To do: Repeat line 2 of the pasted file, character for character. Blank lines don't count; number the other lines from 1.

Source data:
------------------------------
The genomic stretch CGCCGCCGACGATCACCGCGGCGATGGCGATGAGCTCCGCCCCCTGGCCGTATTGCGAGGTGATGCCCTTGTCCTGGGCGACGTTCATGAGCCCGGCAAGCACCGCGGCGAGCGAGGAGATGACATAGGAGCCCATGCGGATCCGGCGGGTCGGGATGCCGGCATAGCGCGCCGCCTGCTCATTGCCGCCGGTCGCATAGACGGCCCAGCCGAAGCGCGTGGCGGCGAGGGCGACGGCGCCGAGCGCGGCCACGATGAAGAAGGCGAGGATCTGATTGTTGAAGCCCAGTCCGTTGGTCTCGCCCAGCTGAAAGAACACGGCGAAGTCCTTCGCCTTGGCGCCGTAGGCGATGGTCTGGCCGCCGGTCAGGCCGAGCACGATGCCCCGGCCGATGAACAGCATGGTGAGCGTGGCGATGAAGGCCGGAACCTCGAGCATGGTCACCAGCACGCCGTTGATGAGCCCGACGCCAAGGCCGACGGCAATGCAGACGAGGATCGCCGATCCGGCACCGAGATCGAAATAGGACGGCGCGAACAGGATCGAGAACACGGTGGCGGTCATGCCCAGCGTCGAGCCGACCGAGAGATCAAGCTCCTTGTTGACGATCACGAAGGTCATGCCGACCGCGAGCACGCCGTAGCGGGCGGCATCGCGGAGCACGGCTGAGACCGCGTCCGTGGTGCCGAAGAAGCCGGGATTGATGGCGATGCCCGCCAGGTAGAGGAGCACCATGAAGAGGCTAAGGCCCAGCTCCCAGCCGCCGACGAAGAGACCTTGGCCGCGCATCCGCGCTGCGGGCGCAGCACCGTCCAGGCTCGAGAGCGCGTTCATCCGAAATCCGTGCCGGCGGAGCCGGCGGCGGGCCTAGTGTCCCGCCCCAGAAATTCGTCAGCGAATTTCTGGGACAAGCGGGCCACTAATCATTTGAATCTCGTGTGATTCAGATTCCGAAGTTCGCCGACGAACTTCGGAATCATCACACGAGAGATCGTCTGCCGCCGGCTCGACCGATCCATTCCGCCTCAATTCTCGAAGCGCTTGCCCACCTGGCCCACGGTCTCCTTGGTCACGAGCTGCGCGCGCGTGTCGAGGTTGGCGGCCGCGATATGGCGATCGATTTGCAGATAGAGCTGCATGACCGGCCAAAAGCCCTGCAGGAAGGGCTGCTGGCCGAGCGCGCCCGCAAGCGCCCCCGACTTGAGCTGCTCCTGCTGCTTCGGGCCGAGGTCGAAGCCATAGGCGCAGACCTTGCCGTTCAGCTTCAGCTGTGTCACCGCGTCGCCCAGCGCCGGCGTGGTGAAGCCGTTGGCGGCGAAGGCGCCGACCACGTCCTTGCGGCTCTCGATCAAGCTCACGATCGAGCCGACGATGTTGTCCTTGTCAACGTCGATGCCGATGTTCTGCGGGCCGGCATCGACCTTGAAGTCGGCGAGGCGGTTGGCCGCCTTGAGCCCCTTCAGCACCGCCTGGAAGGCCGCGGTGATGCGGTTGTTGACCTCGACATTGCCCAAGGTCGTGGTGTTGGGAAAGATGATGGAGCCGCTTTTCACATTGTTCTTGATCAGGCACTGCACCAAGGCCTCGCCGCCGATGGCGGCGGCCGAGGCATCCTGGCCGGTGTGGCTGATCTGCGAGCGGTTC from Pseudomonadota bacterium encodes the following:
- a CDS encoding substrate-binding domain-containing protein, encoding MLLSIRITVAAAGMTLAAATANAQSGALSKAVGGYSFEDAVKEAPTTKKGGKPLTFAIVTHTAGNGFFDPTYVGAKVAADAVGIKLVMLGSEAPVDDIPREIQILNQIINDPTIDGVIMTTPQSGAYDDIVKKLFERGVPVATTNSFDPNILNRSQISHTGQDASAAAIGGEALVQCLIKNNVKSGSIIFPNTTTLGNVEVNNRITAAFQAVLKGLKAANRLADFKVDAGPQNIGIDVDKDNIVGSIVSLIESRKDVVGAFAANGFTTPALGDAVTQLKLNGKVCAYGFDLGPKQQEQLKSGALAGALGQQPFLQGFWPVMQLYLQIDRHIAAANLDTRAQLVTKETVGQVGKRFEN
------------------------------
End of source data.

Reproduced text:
- a CDS encoding substrate-binding domain-containing protein, encoding MLLSIRITVAAAGMTLAAATANAQSGALSKAVGGYSFEDAVKEAPTTKKGGKPLTFAIVTHTAGNGFFDPTYVGAKVAADAVGIKLVMLGSEAPVDDIPREIQILNQIINDPTIDGVIMTTPQSGAYDDIVKKLFERGVPVATTNSFDPNILNRSQISHTGQDASAAAIGGEALVQCLIKNNVKSGSIIFPNTTTLGNVEVNNRITAAFQAVLKGLKAANRLADFKVDAGPQNIGIDVDKDNIVGSIVSLIESRKDVVGAFAANGFTTPALGDAVTQLKLNGKVCAYGFDLGPKQQEQLKSGALAGALGQQPFLQGFWPVMQLYLQIDRHIAAANLDTRAQLVTKETVGQVGKRFEN